LONDON, (Reuters) – More than 140 courts are set to close in England and Wales, the Ministry of Justice said yesterday, in the latest move to cut government spending.
The coalition also said it was also planning to dispose of the government’s forensics agency, which checks crime scene evidence for police forces in England and Wales and employs around 1,650 staff.
Justice Minister Jonathan Djanogly said the courts closure would include 93 magistrates’ courts and 49 county courts.
“An estate of over 500 court buildings is not now necessary or sustainable,” said Djanogly.
“We are closing the worst courts in the estate — so we can concentrate our limited resources on the best ones,” Djanogly said, adding that some new buildings were being constructed and other courthouses refurbished.
“There will be longer journeys for some to their closest court but we should not operate courts just to shave minutes off a journey that many will never need to make.”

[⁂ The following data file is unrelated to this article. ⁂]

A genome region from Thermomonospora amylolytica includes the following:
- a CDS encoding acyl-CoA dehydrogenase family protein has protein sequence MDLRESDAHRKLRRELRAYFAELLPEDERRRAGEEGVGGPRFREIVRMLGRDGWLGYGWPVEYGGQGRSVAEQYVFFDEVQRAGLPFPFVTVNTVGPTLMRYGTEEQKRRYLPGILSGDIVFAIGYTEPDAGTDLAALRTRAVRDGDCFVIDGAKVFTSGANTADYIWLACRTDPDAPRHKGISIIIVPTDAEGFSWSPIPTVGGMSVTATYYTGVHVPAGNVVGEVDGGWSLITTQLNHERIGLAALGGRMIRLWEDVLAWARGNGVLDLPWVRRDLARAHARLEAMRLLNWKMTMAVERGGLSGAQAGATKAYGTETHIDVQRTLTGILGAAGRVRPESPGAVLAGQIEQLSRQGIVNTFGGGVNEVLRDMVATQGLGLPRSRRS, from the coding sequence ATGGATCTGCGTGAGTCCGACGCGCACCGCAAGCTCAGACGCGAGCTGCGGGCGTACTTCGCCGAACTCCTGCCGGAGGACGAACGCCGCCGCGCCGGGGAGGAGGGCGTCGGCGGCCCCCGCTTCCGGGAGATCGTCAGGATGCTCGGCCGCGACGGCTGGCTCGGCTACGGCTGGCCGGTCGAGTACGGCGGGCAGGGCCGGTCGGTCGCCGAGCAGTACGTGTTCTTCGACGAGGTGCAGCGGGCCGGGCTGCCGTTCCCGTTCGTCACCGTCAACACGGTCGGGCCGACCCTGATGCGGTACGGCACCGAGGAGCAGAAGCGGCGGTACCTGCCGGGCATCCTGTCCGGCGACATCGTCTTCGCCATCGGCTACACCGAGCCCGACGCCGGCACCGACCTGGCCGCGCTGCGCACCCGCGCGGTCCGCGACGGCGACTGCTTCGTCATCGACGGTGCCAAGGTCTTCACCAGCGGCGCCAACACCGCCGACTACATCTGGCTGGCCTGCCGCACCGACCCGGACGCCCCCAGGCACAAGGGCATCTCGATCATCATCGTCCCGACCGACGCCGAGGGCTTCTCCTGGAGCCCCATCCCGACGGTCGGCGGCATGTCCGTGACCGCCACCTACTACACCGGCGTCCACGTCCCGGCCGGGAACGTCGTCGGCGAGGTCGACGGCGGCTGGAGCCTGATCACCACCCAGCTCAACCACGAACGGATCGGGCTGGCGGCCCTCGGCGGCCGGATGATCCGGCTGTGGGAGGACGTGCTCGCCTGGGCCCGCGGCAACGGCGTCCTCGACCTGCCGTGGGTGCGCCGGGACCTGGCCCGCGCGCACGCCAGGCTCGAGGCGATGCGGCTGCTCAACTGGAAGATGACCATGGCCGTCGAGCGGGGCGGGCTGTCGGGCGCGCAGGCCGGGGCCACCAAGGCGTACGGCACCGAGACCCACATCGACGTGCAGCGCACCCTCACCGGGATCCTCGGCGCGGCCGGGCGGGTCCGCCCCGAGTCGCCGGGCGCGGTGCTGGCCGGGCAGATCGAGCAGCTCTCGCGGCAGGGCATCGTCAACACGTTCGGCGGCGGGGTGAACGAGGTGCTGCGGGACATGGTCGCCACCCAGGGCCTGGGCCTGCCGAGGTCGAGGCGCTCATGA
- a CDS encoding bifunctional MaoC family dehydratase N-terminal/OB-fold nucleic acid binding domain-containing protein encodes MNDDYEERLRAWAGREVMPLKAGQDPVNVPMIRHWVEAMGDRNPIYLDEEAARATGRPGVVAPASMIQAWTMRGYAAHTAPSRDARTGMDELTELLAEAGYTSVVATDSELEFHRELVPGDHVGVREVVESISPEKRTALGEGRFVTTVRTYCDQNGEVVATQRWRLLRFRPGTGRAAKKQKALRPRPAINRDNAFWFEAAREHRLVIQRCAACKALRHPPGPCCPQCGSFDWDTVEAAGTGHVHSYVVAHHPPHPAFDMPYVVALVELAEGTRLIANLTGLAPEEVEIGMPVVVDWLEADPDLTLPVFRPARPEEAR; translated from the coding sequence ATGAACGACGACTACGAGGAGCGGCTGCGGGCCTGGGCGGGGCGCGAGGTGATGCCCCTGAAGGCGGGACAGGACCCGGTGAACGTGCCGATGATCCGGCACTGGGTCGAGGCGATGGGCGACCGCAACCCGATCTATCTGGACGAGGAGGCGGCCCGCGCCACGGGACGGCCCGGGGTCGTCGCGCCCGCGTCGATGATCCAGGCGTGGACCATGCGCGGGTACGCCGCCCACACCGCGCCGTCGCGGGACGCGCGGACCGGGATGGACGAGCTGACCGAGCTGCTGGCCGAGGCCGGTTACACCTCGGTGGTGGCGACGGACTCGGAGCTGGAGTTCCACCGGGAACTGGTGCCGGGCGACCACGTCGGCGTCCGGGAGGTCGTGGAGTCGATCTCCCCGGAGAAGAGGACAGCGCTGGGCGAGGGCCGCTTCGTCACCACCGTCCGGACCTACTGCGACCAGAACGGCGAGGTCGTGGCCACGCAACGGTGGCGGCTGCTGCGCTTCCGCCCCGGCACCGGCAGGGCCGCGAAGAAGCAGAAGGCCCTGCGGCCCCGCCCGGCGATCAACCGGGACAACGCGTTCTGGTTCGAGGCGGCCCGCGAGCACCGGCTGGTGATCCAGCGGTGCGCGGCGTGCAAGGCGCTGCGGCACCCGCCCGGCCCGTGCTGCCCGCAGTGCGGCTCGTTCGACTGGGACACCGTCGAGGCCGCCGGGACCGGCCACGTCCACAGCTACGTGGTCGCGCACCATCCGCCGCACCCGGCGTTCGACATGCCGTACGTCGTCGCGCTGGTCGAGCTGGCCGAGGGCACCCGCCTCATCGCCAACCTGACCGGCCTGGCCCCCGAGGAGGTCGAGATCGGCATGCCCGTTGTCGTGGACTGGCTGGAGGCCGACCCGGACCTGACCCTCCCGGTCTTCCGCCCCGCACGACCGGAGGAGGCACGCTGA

The closures will save around 41.5 million pounds, on top of a possible 38.5 million from the sale of assets, the Ministry of Justice said.
Twenty-two million pounds will be re-invested in the courts which pick up the work of those closed.
But opposition Labour’s justice spokesman Andrew Slaughter disputed the coalition’s justification for the move.
“Isn’t it true that this is a crude, cost-cutting exercise with none of the benefits he (Djanogly) claims,” Slaughter said.
In a separate development, Home Office minister James Brokenshire said operations of the Forensic Science Service would be sold off or transferred by March 2012.
He said commercial rivals, many established by former FSS staff, had taken market share away from the agency, leading it to lose around 2 million pounds a month.
“We want to see the UK forensic science industry operating as a genuine market, with private sector providers competing to provide innovative services at the lowest cost,” Brokenshire said.